During my investigation, I came upon a family history researcher who had valuable data on a half-brother of Berry's grandson and namesake, James Berry Turner (c1820-1867, my 2x-great-grandfather). I was stunned to discover my new correspondent is African American by appearance and identification. Born where I was born; nearly my age, my new source is trying to prove she descends from a union between the half-brother (Major Squire Turner, 1793-1871) and one of his slaves.
From Madison County: 200 Years in Retrospect, by William Elliott Ellis, H. E. Everman & Richard D. Sears; Madison County Historical Society, 1985, page 216:
“We can only speculate about the white families of most of these people [former slaves graduating from Berea schools], but there is a great deal of evidence that many blacks of Madison County, including those who attended Berea, were descendants of very distinguished white families.”The corresponding footnote reports:
“In 1860 Madison County had a population of 6,118 slaves, 980 of whom were mulattoes (16%). The Slave Census listed 881 slaveholders – 357 of whom owned sets of slaves including at least one mulatto (but sometimes as many as ten): about 40 percent of slave sets were ‘mixed’ (so that partly-white slaves were very widespread without being particularly numerous). But of the 110 elite slaveholders in Madison County (those owning 15 slaves or more), 70 owned at least one mulatto (most owned many more, of course …). The large-scale slaveholders, the wealthy and prosperous, were much more apt to have mulattoes among their slaves then [sic] were their poorer neighbors. Whether or not the half-white slaves of aristocratic masters were also their children is, of course, another (and usually unanswerable) question.”The 1860 Slave Schedule for Madison County, Kentucky, (below) reports Squire Turner in possession of 27 souls. Seven are listed as Mulatto: nearly one in four. An 18-year-old male qualifies to be Jeremiah Turner (c1840-1917) my new cousin's direct ancestor. If our suspicions are correct; we both descend from 'Trading Tom' Turner (1764-1847), father of both Squire and James Berry Turner.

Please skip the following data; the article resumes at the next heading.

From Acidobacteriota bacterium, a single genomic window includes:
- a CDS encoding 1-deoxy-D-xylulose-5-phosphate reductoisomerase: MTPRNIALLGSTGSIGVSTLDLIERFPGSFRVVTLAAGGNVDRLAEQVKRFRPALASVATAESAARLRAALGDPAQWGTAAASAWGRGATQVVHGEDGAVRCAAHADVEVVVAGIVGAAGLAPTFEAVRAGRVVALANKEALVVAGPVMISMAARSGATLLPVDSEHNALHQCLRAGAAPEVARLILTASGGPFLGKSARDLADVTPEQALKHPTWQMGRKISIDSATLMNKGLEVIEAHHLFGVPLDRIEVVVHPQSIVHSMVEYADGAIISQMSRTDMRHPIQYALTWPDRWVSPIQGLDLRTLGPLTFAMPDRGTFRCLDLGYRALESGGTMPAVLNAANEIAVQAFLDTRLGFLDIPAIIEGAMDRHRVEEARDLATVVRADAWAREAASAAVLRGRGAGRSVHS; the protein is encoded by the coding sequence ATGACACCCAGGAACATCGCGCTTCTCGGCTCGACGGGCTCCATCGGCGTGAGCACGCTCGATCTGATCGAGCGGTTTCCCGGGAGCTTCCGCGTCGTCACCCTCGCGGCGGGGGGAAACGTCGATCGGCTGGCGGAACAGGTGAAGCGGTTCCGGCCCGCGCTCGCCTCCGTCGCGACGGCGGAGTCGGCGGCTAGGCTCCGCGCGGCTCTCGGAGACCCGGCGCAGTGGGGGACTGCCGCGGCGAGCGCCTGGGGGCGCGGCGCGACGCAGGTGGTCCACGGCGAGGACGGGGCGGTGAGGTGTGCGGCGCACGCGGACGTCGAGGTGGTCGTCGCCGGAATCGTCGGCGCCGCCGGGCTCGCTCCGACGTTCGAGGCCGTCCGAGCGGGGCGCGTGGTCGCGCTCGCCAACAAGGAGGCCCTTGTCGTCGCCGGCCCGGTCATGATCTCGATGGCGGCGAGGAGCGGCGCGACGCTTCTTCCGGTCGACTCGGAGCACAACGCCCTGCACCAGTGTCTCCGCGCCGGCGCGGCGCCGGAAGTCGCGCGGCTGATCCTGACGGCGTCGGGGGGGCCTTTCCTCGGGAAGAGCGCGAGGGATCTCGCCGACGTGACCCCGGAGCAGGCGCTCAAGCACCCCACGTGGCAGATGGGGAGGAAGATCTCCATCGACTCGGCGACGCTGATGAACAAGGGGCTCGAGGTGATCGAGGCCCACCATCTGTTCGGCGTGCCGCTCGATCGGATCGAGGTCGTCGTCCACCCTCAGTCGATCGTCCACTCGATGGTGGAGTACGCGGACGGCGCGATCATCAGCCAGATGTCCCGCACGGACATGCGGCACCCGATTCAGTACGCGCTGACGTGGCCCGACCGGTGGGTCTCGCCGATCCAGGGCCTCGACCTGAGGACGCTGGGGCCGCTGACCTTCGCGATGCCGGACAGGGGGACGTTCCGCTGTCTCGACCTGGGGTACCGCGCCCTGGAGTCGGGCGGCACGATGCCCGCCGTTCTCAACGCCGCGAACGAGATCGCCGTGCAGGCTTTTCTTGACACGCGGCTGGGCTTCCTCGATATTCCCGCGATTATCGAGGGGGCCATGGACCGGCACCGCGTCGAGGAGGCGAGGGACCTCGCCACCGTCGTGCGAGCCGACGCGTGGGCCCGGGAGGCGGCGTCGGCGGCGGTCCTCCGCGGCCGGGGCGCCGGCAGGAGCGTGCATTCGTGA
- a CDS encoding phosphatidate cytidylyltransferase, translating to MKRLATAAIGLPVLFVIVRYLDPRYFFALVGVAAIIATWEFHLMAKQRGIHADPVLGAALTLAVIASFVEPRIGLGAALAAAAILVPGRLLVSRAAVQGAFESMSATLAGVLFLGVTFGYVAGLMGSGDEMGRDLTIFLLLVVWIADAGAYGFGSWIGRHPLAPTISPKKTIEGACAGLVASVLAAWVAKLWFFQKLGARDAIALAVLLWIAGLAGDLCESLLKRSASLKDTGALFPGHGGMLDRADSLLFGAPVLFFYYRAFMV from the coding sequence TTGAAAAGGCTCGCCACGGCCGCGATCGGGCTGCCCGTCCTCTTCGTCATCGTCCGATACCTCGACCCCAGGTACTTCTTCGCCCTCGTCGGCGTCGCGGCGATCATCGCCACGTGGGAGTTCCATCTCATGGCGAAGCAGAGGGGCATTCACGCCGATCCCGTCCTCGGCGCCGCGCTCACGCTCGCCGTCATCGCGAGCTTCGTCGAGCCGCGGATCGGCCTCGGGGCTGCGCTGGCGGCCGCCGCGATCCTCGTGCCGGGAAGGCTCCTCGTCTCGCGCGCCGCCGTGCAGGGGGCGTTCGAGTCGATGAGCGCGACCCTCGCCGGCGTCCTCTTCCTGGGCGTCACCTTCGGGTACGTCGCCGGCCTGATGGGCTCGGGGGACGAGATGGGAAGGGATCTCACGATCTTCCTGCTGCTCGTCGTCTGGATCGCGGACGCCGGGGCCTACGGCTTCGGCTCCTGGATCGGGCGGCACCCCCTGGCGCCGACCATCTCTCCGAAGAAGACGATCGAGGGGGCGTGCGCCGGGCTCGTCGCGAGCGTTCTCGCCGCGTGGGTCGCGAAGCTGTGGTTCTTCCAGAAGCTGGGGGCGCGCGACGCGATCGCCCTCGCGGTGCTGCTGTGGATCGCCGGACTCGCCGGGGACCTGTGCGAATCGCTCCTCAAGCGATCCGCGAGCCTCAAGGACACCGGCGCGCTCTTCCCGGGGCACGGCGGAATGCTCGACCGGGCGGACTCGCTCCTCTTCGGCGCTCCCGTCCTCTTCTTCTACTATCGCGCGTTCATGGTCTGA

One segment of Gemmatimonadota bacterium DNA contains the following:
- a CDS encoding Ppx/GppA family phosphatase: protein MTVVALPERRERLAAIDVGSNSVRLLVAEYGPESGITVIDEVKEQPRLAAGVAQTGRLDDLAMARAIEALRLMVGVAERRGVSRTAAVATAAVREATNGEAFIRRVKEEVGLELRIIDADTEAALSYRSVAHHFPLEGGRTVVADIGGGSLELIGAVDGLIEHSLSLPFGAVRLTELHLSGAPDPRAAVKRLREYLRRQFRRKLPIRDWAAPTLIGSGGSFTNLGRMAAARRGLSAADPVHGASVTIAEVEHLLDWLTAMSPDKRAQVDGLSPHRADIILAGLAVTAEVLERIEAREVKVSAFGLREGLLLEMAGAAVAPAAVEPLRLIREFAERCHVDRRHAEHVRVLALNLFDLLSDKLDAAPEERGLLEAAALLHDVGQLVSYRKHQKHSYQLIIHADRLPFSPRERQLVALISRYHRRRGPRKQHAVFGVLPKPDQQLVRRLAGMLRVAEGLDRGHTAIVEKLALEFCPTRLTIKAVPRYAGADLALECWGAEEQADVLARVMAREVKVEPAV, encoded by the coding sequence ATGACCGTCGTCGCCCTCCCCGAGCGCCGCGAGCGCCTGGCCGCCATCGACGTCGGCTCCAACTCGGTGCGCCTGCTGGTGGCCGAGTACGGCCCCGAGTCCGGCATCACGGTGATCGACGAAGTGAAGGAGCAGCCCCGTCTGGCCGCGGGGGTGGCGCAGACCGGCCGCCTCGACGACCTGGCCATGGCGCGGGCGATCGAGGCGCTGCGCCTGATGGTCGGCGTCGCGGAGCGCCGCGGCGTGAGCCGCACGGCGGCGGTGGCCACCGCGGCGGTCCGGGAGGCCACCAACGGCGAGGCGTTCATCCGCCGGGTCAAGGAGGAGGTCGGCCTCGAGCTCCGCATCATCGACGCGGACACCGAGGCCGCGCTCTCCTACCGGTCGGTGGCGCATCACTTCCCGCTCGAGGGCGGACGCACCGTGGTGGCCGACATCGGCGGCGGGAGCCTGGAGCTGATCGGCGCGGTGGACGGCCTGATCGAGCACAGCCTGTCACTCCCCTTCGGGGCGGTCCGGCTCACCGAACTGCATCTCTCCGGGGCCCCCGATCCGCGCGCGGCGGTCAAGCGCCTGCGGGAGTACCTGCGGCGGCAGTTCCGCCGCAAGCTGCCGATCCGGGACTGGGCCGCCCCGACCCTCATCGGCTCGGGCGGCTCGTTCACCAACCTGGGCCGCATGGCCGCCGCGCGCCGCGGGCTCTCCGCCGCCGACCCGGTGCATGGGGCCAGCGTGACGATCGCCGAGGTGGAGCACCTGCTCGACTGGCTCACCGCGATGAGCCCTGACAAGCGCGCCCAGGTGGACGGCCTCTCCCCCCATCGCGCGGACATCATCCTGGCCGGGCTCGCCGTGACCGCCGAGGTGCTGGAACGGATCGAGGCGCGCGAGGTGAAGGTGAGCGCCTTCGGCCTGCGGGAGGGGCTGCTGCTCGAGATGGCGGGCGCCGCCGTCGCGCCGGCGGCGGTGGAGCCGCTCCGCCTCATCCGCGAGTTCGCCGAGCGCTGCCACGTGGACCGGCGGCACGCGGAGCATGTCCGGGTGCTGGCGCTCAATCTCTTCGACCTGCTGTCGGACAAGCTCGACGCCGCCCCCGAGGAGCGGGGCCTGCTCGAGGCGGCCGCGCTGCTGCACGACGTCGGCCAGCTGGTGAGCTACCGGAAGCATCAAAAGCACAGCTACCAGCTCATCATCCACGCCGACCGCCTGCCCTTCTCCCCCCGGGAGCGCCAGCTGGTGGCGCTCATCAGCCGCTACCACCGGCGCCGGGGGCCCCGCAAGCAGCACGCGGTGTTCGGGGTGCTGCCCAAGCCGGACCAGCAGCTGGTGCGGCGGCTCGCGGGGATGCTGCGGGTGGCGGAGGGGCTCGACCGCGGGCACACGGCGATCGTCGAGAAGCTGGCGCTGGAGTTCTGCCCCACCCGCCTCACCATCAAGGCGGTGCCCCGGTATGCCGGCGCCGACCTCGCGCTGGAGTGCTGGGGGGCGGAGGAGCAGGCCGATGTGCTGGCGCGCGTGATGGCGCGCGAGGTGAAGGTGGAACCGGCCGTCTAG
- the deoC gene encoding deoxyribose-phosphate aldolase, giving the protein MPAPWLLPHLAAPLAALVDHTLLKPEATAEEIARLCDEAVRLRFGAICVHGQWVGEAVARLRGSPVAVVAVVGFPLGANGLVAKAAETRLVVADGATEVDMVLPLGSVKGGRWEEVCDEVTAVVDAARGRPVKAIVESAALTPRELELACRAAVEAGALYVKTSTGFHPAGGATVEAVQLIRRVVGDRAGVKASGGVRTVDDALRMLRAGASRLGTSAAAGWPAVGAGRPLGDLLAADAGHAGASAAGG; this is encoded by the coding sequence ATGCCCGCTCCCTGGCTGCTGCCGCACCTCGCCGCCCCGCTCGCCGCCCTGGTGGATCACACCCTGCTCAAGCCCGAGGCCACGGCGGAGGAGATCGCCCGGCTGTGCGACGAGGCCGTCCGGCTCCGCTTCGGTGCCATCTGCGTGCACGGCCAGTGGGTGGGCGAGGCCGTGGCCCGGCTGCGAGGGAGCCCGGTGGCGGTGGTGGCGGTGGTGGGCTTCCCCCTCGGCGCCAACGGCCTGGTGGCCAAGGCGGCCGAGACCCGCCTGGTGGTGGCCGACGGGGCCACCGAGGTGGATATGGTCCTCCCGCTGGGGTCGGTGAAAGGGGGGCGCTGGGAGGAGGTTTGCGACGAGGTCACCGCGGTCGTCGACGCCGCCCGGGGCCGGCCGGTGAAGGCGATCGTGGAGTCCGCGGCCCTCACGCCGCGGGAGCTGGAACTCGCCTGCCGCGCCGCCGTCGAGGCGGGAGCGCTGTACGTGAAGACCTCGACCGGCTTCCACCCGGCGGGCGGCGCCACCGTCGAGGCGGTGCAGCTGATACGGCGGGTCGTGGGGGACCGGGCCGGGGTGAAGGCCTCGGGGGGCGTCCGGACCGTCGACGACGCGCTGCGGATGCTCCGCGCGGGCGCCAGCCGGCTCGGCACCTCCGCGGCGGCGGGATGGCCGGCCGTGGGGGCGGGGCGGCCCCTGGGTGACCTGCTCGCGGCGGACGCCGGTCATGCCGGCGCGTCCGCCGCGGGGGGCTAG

Puzzling over the realization that I share DNA with folks who look so obviously different, it was suggested I investigate a fellowship (Coming to the Table), where descendants of slaves are in dialogue about race with descendants of slave-owners. I have traveled to meet my new cousin and my harvest includes the fruits of warm companionship and a shared appreciation for researching family history.
It has proved difficult to describe the almost unfathomable relationship between between the white supremacist, pro-slavery, strict constitutionalist, Squire Turner and an enslaved woman who may have born his child. The Madison County text employs terms such as 'slavewife' and 'slavefamily.' Edward Ball, in The Sweet Hell Inside, uses 'concubine,' once a long-term relationship has been established. Referring to today's standards, I initially referred to offspring of a 'slave rape.'
Descendants of slaves, shrugging off the idea that a single drop of Negro blood put one in the race of African Americans, are identifying themselves as Irish, or Scots, or whatever they discover in their family history. I explore coming to grips with pigmentation here.
Squire Turner may have wanted to contribute accurately to slave schedules; the record documents him as in the propertied the elite of a county in which the lawyer had grown wealthy. The nameless records, however, are far from definitive. The only earlier slave schedule (1850) lists a mulatto boy of 9, which may be a younger Jeremiah. I've found no record of Turner's human possessions, circa 1840, but 2 women in 1850 (ages 38 & 35) qualify. Unless she has become 60 years old, ten years later, neither candidate for Jeremiah's mother remain in the record as Turner's property.